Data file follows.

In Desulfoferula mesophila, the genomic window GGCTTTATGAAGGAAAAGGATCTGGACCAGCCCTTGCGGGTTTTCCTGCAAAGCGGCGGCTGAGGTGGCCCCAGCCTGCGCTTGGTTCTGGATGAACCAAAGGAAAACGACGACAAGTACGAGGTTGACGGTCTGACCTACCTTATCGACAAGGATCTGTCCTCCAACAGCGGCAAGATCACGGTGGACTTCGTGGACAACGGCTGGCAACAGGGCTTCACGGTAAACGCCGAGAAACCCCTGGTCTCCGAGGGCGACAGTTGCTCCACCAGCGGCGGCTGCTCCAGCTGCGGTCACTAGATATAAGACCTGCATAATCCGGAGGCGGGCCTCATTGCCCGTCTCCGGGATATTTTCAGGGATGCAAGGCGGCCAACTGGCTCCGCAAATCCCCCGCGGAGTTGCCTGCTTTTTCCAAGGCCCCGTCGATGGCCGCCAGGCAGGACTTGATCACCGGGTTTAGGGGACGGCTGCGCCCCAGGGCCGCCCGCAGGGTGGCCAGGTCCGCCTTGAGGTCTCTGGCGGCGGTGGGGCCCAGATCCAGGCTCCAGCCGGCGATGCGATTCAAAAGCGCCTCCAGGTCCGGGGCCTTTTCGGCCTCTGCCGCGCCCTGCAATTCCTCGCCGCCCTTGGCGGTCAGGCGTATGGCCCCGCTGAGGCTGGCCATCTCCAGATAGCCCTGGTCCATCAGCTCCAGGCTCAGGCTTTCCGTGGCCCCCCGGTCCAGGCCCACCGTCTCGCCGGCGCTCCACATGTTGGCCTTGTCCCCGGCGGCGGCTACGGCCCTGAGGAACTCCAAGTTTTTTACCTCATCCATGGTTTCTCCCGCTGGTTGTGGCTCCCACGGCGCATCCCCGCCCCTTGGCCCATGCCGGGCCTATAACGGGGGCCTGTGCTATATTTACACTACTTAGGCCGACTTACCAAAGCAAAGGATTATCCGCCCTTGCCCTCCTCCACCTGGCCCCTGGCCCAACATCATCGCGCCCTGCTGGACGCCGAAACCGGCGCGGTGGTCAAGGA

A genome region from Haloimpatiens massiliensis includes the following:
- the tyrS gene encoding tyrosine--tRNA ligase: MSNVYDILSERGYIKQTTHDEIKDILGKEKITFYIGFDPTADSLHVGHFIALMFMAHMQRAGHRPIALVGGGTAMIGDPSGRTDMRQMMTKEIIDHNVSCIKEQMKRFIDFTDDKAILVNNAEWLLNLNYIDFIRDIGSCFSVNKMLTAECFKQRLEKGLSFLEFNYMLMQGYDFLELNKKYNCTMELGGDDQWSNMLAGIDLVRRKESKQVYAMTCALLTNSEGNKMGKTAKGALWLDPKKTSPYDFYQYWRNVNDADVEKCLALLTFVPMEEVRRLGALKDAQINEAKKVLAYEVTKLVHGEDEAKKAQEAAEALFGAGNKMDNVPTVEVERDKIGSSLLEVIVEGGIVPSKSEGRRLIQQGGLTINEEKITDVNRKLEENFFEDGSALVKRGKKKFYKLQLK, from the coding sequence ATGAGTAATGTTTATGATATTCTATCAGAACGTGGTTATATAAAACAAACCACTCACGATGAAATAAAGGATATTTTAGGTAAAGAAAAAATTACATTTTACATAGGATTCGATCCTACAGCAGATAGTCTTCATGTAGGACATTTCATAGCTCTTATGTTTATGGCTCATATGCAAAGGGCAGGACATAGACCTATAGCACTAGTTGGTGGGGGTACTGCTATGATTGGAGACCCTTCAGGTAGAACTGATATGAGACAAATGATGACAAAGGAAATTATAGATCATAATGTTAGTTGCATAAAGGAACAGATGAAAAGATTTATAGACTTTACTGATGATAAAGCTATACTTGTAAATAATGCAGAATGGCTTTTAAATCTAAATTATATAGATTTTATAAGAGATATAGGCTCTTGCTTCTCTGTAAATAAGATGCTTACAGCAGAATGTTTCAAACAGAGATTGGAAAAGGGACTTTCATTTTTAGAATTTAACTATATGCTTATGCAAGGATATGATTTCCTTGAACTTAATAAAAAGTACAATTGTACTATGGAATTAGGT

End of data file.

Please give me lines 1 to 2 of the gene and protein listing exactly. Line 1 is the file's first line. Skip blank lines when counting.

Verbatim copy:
In Desulfoferula mesophila, the genomic window GGCTTTATGAAGGAAAAGGATCTGGACCAGCCCTTGCGGGTTTTCCTGCAAAGCGGCGGCTGAGGTGGCCCCAGCCTGCGCTTGGTTCTGGATGAACCAAAGGAAAACGACGACAAGTACGAGGTTGACGGTCTGACCTACCTTATCGACAAGGATCTGTCCTCCAACAGCGGCAAGATCACGGTGGACTTCGTGGACAACGGCTGGCAACAGGGCTTCACGGTAAACGCCGAGAAACCCCTGGTCTCCGAGGGCGACAGTTGCTCCACCAGCGGCGGCTGCTCCAGCTGCGGTCACTAGATATAAGACCTGCATAATCCGGAGGCGGGCCTCATTGCCCGTCTCCGGGATATTTTCAGGGATGCAAGGCGGCCAACTGGCTCCGCAAATCCCCCGCGGAGTTGCCTGCTTTTTCCAAGGCCCCGTCGATGGCCGCCAGGCAGGACTTGATCACCGGGTTTAGGGGACGGCTGCGCCCCAGGGCCGCCCGCAGGGTGGCCAGGTCCGCCTTGAGGTCTCTGGCGGCGGTGGGGCCCAGATCCAGGCTCCAGCCGGCGATGCGATTCAAAAGCGCCTCCAGGTCCGGGGCCTTTTCGGCCTCTGCCGCGCCCTGCAATTCCTCGCCGCCCTTGGCGGTCAGGCGTATGGCCCCGCTGAGGCTGGCCATCTCCAGATAGCCCTGGTCCATCAGCTCCAGGCTCAGGCTTTCCGTGGCCCCCCGGTCCAGGCCCACCGTCTCGCCGGCGCTCCACATGTTGGCCTTGTCCCCGGCGGCGGCTACGGCCCTGAGGAACTCCAAGTTTTTTACCTCATCCATGGTTTCTCCCGCTGGTTGTGGCTCCCACGGCGCATCCCCGCCCCTTGGCCCATGCCGGGCCTATAACGGGGGCCTGTGCTATATTTACACTACTTAGGCCGACTTACCAAAGCAAAGGATTATCCGCCCTTGCCCTCCTCCACCTGGCCCCTGGCCCAACATCATCGCGCCCTGCTGGACGCCGAAACCGGCGCGGTGGTCAAGGA

A genome region from Haloimpatiens massiliensis includes the following: